Pages: 424 Size: 6x9 Illustrations: 20
Arab Detroit 9/11 is a multi-faceted jewel. Its essays, situated in demographic and historical context, are written by deeply placed scholars and ardent observers, offering both scholarly and highly personal perspectives on the ways in which institutional, communal, familial, and personal lives, both public and private, were transformed by the contradictory agendas of a range of powerful actors in the decade after 9/11.
— Louise Cainkar
Since the terrorist attacks of September 11, 2001, Detroit's large and nationally prominent Arab and Muslim communities have faced heightened prejudice, government surveillance, and political scapegoating, yet they have also enjoyed unexpected gains in economic, political, and cultural influence. Museums, festivals, and cultural events flourish alongside the construction of new mosques and churches, and more Arabs are being elected and appointed to public office. Detroit's Arab population is growing even as the city's non-Arab sectors, and the state of Michigan as a whole, have steadily lost population. In Arab Detroit 9/11: Life in the Terror Decade, a follow-up to their volume Arab Detroit: From Margin to Mainstream (Wayne State University Press, 2000), editors Nabeel Abraham, Sally Howell, and Andrew Shryock present accounts of how life in post-9/11 Detroit has changed over the last ten years.
Abraham, Howell, and Shryock have assembled a diverse group of contributors whose essays range from the scholarly to the artistic and include voices that are Palestinian, Iraqi, Yemeni, and Lebanese; Muslim and Christian; American born and immigrant. The book is divided into six sections and begins with wide-angle views of Arab Detroit, looking first at how the community fits within greater Detroit as a whole, then presenting closer portraits of Arab Detroit's key ethnonational and religious subgroups. More personal, everyday accounts of life in the Terror Decade follow as focus shifts to practical matters such as family life, neighborhood interactions, going to school, traveling domestically, and visiting home countries. Finally, contributors consider the interface between Arab Detroit and the larger society, how this relationship is maintained, how the War on Terror has distorted it, and what lessons might be drawn about citizenship, inclusion, and exclusion by situating Arab Detroit in broader and deeper historical contexts.
In Detroit, new realities of political marginalization and empowerment are evolving side by side. As they explore the complex demands of life in the Terror Decade, the contributors to this volume create vivid portraits of a community that has fought back successfully against attempts to deny its national identity and diminish its civil rights. Readers interested in Arab studies, Detroit culture and history, transnational politics, and the changing dynamics of race and ethnicity in America will enjoy the personal reflection and analytical insight of Arab Detroit 9/11.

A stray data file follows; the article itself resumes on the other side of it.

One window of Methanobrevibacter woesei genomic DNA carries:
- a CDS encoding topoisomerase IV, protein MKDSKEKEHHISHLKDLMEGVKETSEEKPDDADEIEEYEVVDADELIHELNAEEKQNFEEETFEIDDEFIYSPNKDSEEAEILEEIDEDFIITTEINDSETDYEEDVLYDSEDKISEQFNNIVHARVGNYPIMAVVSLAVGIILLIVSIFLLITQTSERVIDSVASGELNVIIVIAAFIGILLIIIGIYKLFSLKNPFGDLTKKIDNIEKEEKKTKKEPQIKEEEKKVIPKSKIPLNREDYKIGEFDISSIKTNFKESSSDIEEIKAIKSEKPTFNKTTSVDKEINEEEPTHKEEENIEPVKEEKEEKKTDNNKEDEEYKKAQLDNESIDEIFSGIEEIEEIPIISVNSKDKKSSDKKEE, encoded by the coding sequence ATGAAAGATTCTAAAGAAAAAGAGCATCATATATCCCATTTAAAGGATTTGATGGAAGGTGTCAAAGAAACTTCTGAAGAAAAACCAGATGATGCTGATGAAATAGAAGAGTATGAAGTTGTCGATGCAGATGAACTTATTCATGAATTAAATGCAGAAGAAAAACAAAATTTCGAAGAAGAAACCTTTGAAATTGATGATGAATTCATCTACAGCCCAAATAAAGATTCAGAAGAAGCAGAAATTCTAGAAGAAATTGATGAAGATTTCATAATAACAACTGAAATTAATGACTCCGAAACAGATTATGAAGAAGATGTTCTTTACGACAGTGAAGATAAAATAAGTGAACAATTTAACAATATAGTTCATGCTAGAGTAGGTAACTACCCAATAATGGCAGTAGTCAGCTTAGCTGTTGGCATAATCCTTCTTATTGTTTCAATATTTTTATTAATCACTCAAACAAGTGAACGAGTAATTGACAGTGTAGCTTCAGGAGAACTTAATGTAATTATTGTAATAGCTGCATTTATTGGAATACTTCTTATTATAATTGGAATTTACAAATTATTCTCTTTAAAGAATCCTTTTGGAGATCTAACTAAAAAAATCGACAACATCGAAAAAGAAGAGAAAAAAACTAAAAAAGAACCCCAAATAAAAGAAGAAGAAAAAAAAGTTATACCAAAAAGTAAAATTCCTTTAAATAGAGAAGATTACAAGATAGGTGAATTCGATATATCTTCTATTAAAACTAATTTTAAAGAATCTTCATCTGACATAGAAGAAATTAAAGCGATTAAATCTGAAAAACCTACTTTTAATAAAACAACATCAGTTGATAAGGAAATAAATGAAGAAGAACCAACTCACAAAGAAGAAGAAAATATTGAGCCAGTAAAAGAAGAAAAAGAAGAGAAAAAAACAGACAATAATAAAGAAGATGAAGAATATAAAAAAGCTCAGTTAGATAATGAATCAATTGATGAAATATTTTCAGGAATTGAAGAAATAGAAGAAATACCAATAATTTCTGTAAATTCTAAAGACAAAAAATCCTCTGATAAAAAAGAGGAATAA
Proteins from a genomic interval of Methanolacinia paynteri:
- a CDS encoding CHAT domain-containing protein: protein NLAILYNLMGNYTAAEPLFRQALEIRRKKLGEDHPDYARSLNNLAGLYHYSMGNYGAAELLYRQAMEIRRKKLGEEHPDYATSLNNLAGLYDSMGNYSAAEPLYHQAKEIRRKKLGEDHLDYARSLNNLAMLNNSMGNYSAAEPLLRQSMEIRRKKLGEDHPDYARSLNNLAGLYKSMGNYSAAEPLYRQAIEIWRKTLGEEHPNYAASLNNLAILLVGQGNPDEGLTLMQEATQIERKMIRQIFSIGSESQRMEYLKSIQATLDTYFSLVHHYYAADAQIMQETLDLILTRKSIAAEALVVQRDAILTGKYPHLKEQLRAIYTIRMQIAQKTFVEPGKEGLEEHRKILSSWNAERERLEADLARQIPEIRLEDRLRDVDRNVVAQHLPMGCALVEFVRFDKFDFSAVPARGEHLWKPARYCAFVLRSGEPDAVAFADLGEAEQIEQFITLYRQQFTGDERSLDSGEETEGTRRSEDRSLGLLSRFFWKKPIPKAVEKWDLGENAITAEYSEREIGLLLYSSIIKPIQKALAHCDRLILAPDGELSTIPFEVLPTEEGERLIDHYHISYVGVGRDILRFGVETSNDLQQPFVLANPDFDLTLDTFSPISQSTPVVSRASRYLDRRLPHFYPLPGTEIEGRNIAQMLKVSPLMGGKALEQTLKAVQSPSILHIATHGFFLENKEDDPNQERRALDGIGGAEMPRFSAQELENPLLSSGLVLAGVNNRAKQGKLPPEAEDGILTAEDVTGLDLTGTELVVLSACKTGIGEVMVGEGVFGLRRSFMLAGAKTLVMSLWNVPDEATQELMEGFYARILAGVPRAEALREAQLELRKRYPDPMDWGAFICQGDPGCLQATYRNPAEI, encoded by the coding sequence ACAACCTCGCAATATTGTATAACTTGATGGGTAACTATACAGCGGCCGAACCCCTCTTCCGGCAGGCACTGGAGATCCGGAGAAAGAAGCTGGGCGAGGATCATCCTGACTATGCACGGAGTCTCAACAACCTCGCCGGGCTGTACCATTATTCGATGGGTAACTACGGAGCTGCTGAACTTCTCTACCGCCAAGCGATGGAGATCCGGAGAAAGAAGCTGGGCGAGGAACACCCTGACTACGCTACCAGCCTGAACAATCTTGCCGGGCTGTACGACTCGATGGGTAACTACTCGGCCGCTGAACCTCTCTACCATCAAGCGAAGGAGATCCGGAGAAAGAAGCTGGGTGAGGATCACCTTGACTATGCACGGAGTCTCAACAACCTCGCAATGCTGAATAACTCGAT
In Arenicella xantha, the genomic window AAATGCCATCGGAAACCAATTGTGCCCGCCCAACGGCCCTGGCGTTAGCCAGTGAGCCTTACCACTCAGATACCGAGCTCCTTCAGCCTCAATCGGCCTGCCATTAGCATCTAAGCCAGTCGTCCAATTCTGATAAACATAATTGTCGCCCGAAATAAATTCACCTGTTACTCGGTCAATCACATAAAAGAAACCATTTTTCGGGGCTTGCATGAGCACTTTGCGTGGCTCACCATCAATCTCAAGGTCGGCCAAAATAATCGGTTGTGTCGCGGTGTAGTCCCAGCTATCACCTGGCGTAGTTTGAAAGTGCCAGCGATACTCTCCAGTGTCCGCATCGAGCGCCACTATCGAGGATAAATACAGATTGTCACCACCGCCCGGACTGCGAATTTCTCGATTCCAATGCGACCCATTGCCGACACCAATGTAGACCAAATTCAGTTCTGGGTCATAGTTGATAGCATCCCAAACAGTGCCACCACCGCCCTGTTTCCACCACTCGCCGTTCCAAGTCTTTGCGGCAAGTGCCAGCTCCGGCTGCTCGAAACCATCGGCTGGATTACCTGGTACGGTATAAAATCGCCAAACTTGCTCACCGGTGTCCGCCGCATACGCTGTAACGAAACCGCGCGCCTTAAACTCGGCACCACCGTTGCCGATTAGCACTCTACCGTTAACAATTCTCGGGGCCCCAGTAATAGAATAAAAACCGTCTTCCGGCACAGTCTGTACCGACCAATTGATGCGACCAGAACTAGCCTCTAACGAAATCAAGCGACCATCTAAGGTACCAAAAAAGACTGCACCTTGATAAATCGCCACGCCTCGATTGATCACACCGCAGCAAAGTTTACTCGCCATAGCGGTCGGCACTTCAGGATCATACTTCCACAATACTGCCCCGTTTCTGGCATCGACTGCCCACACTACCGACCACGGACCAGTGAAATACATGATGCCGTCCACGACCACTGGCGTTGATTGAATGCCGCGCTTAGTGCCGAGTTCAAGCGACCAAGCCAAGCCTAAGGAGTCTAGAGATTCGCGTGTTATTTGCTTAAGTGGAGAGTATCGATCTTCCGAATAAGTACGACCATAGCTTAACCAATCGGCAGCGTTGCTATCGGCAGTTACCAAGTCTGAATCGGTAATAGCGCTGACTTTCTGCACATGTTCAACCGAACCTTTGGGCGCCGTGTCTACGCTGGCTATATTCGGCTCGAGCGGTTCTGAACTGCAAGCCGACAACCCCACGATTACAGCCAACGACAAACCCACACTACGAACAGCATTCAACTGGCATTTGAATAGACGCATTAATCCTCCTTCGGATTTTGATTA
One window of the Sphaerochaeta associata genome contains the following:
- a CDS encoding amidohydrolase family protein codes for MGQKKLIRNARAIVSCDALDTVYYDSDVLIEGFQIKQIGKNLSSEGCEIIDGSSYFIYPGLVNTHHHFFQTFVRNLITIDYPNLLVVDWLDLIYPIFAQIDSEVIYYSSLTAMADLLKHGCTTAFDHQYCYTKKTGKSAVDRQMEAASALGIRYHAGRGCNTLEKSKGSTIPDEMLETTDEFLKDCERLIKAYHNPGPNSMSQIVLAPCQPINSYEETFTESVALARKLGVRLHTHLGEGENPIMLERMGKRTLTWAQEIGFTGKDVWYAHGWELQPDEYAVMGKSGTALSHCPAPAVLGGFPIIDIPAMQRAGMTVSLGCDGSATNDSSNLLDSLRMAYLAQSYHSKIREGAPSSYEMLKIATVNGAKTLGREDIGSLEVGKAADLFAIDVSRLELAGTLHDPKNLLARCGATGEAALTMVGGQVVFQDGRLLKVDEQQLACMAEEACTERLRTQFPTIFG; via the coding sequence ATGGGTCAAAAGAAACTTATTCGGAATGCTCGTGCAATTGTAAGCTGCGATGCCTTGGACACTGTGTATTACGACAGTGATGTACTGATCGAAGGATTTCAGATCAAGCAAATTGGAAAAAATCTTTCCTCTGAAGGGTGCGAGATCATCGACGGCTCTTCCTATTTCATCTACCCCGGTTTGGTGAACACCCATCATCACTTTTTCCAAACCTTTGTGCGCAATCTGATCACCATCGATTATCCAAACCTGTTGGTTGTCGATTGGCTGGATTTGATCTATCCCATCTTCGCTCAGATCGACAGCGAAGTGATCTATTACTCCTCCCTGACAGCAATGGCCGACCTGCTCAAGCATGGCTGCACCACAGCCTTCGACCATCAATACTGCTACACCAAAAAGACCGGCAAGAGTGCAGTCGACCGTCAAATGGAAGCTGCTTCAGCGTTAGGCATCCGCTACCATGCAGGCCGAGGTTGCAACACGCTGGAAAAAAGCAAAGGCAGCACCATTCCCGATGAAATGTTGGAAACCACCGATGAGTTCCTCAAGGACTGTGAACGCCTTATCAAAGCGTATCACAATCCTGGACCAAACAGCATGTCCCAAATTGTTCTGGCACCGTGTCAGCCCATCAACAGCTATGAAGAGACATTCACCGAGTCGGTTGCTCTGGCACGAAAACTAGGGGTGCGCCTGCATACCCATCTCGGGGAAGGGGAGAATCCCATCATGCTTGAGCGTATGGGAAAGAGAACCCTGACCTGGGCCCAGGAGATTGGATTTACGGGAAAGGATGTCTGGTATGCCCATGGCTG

Arab Detroit 9/11 makes a superior contribution to the field of Arab American studies. The volume is timely and necessary and fills an enormous gap in the literature of how Arab Americans react to, live with, and are perceived because of the horror of 9/11. It is a primer on ethnogenesis, identity development, and the effects that changing sociohistorical circumstances have on ethnic group continuity, acceptance, and social integration."
– Philip M. Kayal, professor and director of the interdisciplinary Social and Behavioral Sciences program at Seton Hall University
Major shifts in populations and politics are documented in this follow-up to the earlier classic, Arab Detroit. The editors and contributors make Detroit's Arabs visible in new ways, many of them as Muslim Arabs linked to other Muslims and all of them as citizens struggling for respect and recognition. The volume argues compellingly that, for Arabs and Muslims in the U.S. today, the discipline imposed by inclusion is as significant as the challenge posed by exclusion from full citizenship."
– Karen Leonard, professor and chair of anthropology, University of California-Irvine
Arab Detroit 9/11 offers a balanced, engaging, and comprehensive account of how the post-9/11 backlash has transformed 'the capital of Arab America.' This interdisciplinary volume examines how a vibrant and highly diverse ethnic community has confronted the unique challenges of the 'Terror Decade' and occasionally even turned them into new opportunities."
– Mehdi Bozorgmehr, City University of New York
Arab Detroit 9/11 is a multi-faceted jewel. Its essays, situated in demographic and historical context, are written by deeply placed scholars and ardent observers, offering both scholarly and highly personal perspectives on the ways in which institutional, communal, familial, and personal lives, both public and private, were transformed by the contradictory agendas of a range of powerful actors in the decade after 9/11."
– Louise Cainkar, associate professor at Marquette University and author of Homeland Insecurity
This book is a valuable and unique work at this time of growing intolerance due primarily to foreign political events. The articles are scholarly and truly engaging. Arab Detroit 9/11 should be used extensively in school and university classes and read by the general public. It has obvious importance for Michigan as well.
– Barbara C. Aswad, Michigan Historical Review
The writing is clear and compelling. In chapters on the history of the community in Detroit featuring interviews with residents, demographics, and reflections by Christians and Muslims, the editors have assembled an outstanding, must-read volume.
– A. B. McCloud
2012 Independent Publisher Book Award - Result: Gold Medal (tie) in the category of Current Events II (Social Issues/Public Affairs/Ecological/Humanitarian)
2012 Midwest Book Awards - Result: Winner in the category of Culture